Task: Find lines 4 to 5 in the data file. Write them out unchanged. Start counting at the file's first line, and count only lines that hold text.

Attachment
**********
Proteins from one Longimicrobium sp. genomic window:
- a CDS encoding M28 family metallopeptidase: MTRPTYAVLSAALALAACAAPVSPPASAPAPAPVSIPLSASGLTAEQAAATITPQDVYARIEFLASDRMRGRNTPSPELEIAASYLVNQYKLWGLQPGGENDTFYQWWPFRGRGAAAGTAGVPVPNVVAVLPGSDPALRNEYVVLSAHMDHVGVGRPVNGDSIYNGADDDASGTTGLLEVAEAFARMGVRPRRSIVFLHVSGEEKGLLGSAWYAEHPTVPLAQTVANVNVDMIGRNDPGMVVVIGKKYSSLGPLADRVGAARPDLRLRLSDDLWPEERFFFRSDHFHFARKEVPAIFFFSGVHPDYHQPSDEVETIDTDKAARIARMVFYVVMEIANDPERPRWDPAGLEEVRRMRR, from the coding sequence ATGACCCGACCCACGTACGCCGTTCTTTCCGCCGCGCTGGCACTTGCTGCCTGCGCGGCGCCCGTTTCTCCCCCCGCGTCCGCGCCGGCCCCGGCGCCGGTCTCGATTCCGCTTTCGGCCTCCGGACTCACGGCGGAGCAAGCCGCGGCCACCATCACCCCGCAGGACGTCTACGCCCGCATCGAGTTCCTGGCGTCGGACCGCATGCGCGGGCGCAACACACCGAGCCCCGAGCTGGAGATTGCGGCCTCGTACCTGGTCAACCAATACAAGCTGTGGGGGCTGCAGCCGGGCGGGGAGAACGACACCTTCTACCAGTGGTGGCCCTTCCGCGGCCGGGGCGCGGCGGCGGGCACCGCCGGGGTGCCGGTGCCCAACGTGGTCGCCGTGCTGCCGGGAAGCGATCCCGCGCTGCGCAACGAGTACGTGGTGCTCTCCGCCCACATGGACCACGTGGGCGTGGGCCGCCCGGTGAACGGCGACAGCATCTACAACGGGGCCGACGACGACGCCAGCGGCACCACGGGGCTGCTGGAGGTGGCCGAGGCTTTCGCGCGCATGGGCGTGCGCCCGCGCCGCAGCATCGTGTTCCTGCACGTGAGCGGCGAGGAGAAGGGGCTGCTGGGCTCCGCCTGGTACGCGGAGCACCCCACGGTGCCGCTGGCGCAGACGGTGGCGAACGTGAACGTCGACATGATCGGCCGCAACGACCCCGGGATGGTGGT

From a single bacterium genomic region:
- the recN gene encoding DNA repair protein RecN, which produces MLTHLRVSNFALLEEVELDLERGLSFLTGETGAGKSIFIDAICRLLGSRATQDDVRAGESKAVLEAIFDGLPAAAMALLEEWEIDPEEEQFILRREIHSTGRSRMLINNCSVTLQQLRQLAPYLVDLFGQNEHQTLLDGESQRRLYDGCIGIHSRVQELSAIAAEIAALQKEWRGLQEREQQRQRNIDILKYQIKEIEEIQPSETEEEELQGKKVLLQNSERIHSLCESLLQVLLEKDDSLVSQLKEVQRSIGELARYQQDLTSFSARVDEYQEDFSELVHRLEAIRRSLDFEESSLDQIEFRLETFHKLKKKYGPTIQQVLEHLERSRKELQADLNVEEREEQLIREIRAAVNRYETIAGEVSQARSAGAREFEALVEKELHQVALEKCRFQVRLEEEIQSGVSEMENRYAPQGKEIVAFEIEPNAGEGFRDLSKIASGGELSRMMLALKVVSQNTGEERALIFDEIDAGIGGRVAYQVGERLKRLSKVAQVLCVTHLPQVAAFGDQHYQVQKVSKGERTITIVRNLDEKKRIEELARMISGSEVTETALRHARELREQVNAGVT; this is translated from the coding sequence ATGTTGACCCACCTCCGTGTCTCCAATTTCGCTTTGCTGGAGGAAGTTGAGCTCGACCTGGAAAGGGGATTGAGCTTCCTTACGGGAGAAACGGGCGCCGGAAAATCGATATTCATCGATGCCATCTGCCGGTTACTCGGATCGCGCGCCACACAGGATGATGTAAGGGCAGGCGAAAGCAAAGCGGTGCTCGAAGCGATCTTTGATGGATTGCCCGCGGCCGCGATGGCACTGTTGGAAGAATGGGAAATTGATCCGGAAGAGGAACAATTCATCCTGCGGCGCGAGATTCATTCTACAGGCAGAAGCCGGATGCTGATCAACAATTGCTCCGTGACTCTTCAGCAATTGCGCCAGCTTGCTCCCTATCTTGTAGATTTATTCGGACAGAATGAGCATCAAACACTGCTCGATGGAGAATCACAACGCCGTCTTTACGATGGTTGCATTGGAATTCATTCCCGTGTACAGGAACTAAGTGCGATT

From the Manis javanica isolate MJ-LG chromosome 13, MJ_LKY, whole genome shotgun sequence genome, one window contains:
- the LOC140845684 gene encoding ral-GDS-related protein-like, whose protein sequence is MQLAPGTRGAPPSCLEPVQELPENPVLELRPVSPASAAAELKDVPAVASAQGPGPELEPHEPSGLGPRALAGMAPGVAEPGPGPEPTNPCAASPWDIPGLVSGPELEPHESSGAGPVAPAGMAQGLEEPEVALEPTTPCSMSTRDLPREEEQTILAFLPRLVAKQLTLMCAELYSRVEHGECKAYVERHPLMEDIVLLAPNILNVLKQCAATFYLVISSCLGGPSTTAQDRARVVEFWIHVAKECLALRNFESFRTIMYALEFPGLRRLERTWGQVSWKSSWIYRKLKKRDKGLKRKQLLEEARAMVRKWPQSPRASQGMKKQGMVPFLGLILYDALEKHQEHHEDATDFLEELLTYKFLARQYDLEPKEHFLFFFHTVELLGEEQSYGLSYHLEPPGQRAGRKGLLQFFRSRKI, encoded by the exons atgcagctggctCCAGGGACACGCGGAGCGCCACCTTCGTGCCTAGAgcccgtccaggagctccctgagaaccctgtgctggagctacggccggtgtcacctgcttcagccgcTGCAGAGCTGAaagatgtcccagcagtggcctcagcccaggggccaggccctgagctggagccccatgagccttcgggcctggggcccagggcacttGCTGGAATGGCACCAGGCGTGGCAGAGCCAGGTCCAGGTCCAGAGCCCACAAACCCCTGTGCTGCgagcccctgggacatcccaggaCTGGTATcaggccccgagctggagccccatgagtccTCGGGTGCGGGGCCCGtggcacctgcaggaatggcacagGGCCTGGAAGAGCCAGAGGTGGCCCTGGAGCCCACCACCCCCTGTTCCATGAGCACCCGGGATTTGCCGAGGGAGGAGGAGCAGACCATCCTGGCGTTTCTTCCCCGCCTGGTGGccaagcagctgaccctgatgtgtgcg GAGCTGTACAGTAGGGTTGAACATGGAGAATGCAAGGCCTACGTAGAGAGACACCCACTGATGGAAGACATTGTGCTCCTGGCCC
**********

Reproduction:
- the recN gene encoding DNA repair protein RecN, which produces MLTHLRVSNFALLEEVELDLERGLSFLTGETGAGKSIFIDAICRLLGSRATQDDVRAGESKAVLEAIFDGLPAAAMALLEEWEIDPEEEQFILRREIHSTGRSRMLINNCSVTLQQLRQLAPYLVDLFGQNEHQTLLDGESQRRLYDGCIGIHSRVQELSAIAAEIAALQKEWRGLQEREQQRQRNIDILKYQIKEIEEIQPSETEEEELQGKKVLLQNSERIHSLCESLLQVLLEKDDSLVSQLKEVQRSIGELARYQQDLTSFSARVDEYQEDFSELVHRLEAIRRSLDFEESSLDQIEFRLETFHKLKKKYGPTIQQVLEHLERSRKELQADLNVEEREEQLIREIRAAVNRYETIAGEVSQARSAGAREFEALVEKELHQVALEKCRFQVRLEEEIQSGVSEMENRYAPQGKEIVAFEIEPNAGEGFRDLSKIASGGELSRMMLALKVVSQNTGEERALIFDEIDAGIGGRVAYQVGERLKRLSKVAQVLCVTHLPQVAAFGDQHYQVQKVSKGERTITIVRNLDEKKRIEELARMISGSEVTETALRHARELREQVNAGVT; this is translated from the coding sequence ATGTTGACCCACCTCCGTGTCTCCAATTTCGCTTTGCTGGAGGAAGTTGAGCTCGACCTGGAAAGGGGATTGAGCTTCCTTACGGGAGAAACGGGCGCCGGAAAATCGATATTCATCGATGCCATCTGCCGGTTACTCGGATCGCGCGCCACACAGGATGATGTAAGGGCAGGCGAAAGCAAAGCGGTGCTCGAAGCGATCTTTGATGGATTGCCCGCGGCCGCGATGGCACTGTTGGAAGAATGGGAAATTGATCCGGAAGAGGAACAATTCATCCTGCGGCGCGAGATTCATTCTACAGGCAGAAGCCGGATGCTGATCAACAATTGCTCCGTGACTCTTCAGCAATTGCGCCAGCTTGCTCCCTATCTTGTAGATTTATTCGGACAGAATGAGCATCAAACACTGCTCGATGGAGAATCACAACGCCGTCTTTACGATGGTTGCATTGGAATTCATTCCCGTGTACAGGAACTAAGTGCGATT

From the Manis javanica isolate MJ-LG chromosome 13, MJ_LKY, whole genome shotgun sequence genome, one window contains: